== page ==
TODAY'S TOP STORY: There has been a mixed response from the music and night-time sectors to the introduction of Plan B COVID measures in England. The Night Time Industries Association called the development "devastating news", however others have expressed relief that new COVID Passport requirements will allow venues to grant admission to those who can show a negative COVID test result as well as those with vaccine certificates... [READ MORE]

TOP STORIES UK government's Plan B COVID measures for England are "devastating" says night-time sector
LEGAL Apple manages to pause injunction on alternative payment links in iOS apps
DEALS Artist First and Various Artists partner to develop new Italian talent
LIVE BUSINESS Chris Martin admits that eco touring has "a long way to go"
INDUSTRY PEOPLE Review into sexual harm and harassment in the Australian music industry launched
RELEASES Moses Sumney releases self-directed concert film
ONE LINERS Young T & Bugsey, Alice Glass, Girlpool, more
AND FINALLY... Damon Albarn says Tony Blair "terrified" him out of pursuing a career in politics
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UK government's Plan B COVID measures for England are "devastating" says night-time sector
There has been a mixed response from the music and night-time sectors to the introduction of Plan B COVID measures in England. The Night Time Industries Association called the development "devastating news", however others have expressed relief that new COVID Passport requirements will allow venues to grant admission to those who can show a negative COVID test result as well as those with vaccine certificates.

UK Prime Minister 'Boris' Johnson confirmed yesterday that the government was introducing Plan B measures in a bid to constrain the spread of the so called omicron variant of COVID-19. People who can should work from home again, face masks will be mandatory in most public places, and clubs and some venues will be obliged to check COVID Passports.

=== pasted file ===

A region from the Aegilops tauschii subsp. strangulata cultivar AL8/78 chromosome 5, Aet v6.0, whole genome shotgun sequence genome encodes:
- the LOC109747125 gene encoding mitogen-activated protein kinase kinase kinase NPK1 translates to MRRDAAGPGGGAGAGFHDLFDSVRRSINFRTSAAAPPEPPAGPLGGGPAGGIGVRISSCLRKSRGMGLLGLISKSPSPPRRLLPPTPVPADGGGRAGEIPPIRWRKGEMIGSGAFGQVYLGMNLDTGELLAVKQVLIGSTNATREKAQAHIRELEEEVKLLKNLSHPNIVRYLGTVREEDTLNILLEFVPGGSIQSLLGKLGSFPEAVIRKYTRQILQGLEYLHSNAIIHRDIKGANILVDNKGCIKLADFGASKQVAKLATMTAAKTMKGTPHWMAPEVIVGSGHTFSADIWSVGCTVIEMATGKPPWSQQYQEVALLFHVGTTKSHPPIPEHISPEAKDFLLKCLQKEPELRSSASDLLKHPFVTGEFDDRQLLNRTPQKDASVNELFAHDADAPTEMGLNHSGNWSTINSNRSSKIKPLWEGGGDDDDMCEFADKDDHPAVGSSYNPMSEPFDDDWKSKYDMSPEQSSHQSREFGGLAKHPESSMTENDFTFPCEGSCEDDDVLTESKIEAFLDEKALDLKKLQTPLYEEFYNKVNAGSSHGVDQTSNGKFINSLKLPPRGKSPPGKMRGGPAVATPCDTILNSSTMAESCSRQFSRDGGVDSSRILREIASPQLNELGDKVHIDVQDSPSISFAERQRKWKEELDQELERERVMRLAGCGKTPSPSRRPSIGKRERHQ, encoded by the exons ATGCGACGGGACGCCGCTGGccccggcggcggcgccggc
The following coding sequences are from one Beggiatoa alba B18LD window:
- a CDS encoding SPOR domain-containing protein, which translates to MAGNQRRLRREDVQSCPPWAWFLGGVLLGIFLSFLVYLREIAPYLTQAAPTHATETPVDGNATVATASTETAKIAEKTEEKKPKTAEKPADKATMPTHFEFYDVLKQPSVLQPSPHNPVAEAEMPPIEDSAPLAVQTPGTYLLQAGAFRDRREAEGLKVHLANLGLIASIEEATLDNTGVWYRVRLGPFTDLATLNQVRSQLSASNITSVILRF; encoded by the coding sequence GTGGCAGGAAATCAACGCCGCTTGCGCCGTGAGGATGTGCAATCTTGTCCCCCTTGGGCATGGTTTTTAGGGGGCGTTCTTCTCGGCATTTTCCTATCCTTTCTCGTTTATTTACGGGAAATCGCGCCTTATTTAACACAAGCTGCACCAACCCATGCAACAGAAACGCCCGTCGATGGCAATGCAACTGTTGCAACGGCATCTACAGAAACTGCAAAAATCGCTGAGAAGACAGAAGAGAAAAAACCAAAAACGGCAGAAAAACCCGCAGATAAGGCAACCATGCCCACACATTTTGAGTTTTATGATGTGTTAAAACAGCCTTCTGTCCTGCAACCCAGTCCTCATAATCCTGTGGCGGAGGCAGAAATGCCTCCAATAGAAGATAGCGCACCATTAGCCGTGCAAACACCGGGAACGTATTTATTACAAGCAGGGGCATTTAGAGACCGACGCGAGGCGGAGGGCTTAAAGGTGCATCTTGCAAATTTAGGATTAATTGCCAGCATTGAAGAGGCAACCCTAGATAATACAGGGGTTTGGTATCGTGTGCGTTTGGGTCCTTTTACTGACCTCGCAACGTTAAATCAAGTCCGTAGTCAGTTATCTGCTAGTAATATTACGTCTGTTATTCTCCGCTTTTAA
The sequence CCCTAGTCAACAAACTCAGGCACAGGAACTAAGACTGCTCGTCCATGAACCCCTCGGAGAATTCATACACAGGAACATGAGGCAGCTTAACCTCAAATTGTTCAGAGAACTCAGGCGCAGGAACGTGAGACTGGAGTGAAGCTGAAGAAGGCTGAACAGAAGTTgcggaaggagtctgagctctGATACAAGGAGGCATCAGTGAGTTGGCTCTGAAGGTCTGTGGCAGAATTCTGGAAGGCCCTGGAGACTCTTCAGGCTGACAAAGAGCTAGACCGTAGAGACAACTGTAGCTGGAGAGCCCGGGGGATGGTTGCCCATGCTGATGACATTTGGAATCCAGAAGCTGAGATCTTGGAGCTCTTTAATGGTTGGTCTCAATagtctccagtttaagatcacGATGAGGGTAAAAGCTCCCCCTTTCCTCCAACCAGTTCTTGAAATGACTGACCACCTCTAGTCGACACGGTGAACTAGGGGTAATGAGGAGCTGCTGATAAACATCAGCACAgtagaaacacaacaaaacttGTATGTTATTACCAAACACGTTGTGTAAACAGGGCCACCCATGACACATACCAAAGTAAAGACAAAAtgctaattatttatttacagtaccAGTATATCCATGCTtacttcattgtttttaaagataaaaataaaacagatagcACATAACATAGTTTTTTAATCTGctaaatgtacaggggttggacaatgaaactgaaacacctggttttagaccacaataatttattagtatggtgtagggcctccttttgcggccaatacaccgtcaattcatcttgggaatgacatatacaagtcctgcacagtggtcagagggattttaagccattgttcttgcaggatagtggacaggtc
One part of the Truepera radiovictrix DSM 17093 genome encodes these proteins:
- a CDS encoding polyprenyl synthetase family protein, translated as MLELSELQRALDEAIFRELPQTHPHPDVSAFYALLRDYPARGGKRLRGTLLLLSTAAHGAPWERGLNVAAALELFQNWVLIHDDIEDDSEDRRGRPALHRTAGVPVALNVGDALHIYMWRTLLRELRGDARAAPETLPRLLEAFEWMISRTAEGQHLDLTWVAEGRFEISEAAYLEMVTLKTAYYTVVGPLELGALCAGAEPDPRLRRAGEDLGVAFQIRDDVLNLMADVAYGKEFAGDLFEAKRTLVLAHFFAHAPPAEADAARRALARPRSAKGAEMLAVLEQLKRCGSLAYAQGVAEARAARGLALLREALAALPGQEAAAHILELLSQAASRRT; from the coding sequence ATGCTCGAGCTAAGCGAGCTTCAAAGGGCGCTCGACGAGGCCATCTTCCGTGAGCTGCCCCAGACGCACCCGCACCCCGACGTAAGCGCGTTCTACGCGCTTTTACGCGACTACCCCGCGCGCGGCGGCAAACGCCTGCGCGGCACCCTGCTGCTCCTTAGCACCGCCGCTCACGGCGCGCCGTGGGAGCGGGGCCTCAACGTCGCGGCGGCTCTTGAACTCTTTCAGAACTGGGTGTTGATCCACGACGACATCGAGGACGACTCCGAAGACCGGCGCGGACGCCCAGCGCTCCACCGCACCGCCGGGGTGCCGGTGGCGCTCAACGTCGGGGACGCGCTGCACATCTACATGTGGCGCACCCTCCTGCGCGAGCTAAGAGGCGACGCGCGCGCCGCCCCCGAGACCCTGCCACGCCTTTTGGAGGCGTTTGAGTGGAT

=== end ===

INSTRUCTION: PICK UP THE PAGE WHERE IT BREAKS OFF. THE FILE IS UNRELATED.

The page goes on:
The latter measure - which is the most significant for the night-time and music sectors, of course - is already in force in Scotland, Wales and, as of the start of this month, Northern Ireland.

When COVID Passports were first introduced in Scotland only those who were fully vaccinated could enter venues where such checks were mandatory. However, the rules then changed, with Scotland subsequently moving to the system already introduced in Wales, where proof of a negative COVID test is also acceptable.

That's the system that will apply in England, where COVID Passport plans were previously abandoned - or, technically speaking, relegated to Plan B.

Businesses obliged to check COVID Passports from next Wednesday include all nightclubs, unseated indoor venues with more than 500 people, unseated outdoor venues with more than 4000 people, and any event with more than 10,000 people.

Although extra regulations for a live sector that is still very much recovering from nearly eighteen months of shutdown are a major hassle - especially when promoters and venues have already put in place various other COVID safety measures - some reckon a COVID Passport scheme that also accepts negative test results is more workable.

Speaking for the live music sector, Greg Parmley from LIVE said last night: "The introduction of Plan B results in an unfair double standard that allows people to go on all-day pub crawls in crowded bars without having to prove their COVID-19 status, whilst live music venues get hit with certification. Across the country, music venues and events already have tried, tested and workable systems in place to ensure that live events continue to be safe - and these remain effective".